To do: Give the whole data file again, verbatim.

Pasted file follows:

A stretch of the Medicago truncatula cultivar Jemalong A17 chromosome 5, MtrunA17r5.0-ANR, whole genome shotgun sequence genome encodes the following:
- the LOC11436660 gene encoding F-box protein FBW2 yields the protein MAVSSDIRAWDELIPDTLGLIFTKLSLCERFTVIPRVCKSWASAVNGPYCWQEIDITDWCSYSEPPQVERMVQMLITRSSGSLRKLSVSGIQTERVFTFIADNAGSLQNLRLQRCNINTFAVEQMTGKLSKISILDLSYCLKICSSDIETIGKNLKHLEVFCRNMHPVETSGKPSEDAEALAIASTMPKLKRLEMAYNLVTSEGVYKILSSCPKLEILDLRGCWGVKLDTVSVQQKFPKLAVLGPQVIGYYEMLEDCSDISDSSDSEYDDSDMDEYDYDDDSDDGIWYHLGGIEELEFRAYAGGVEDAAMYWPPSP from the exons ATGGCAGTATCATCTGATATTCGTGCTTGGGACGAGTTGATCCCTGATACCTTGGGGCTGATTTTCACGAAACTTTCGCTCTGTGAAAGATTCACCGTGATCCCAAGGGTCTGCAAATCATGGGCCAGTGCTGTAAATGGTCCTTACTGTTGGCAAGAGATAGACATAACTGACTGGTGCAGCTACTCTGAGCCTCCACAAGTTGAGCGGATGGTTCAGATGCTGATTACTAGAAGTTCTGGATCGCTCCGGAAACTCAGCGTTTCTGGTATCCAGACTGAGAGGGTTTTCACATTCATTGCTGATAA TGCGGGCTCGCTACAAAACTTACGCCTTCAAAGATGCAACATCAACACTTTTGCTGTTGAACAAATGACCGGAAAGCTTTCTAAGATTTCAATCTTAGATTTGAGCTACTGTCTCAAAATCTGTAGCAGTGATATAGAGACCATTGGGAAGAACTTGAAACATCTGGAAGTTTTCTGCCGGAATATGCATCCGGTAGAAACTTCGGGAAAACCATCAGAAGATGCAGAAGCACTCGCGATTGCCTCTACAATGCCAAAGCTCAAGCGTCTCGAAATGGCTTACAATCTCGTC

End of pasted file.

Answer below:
A stretch of the Medicago truncatula cultivar Jemalong A17 chromosome 5, MtrunA17r5.0-ANR, whole genome shotgun sequence genome encodes the following:
- the LOC11436660 gene encoding F-box protein FBW2 yields the protein MAVSSDIRAWDELIPDTLGLIFTKLSLCERFTVIPRVCKSWASAVNGPYCWQEIDITDWCSYSEPPQVERMVQMLITRSSGSLRKLSVSGIQTERVFTFIADNAGSLQNLRLQRCNINTFAVEQMTGKLSKISILDLSYCLKICSSDIETIGKNLKHLEVFCRNMHPVETSGKPSEDAEALAIASTMPKLKRLEMAYNLVTSEGVYKILSSCPKLEILDLRGCWGVKLDTVSVQQKFPKLAVLGPQVIGYYEMLEDCSDISDSSDSEYDDSDMDEYDYDDDSDDGIWYHLGGIEELEFRAYAGGVEDAAMYWPPSP from the exons ATGGCAGTATCATCTGATATTCGTGCTTGGGACGAGTTGATCCCTGATACCTTGGGGCTGATTTTCACGAAACTTTCGCTCTGTGAAAGATTCACCGTGATCCCAAGGGTCTGCAAATCATGGGCCAGTGCTGTAAATGGTCCTTACTGTTGGCAAGAGATAGACATAACTGACTGGTGCAGCTACTCTGAGCCTCCACAAGTTGAGCGGATGGTTCAGATGCTGATTACTAGAAGTTCTGGATCGCTCCGGAAACTCAGCGTTTCTGGTATCCAGACTGAGAGGGTTTTCACATTCATTGCTGATAA TGCGGGCTCGCTACAAAACTTACGCCTTCAAAGATGCAACATCAACACTTTTGCTGTTGAACAAATGACCGGAAAGCTTTCTAAGATTTCAATCTTAGATTTGAGCTACTGTCTCAAAATCTGTAGCAGTGATATAGAGACCATTGGGAAGAACTTGAAACATCTGGAAGTTTTCTGCCGGAATATGCATCCGGTAGAAACTTCGGGAAAACCATCAGAAGATGCAGAAGCACTCGCGATTGCCTCTACAATGCCAAAGCTCAAGCGTCTCGAAATGGCTTACAATCTCGTC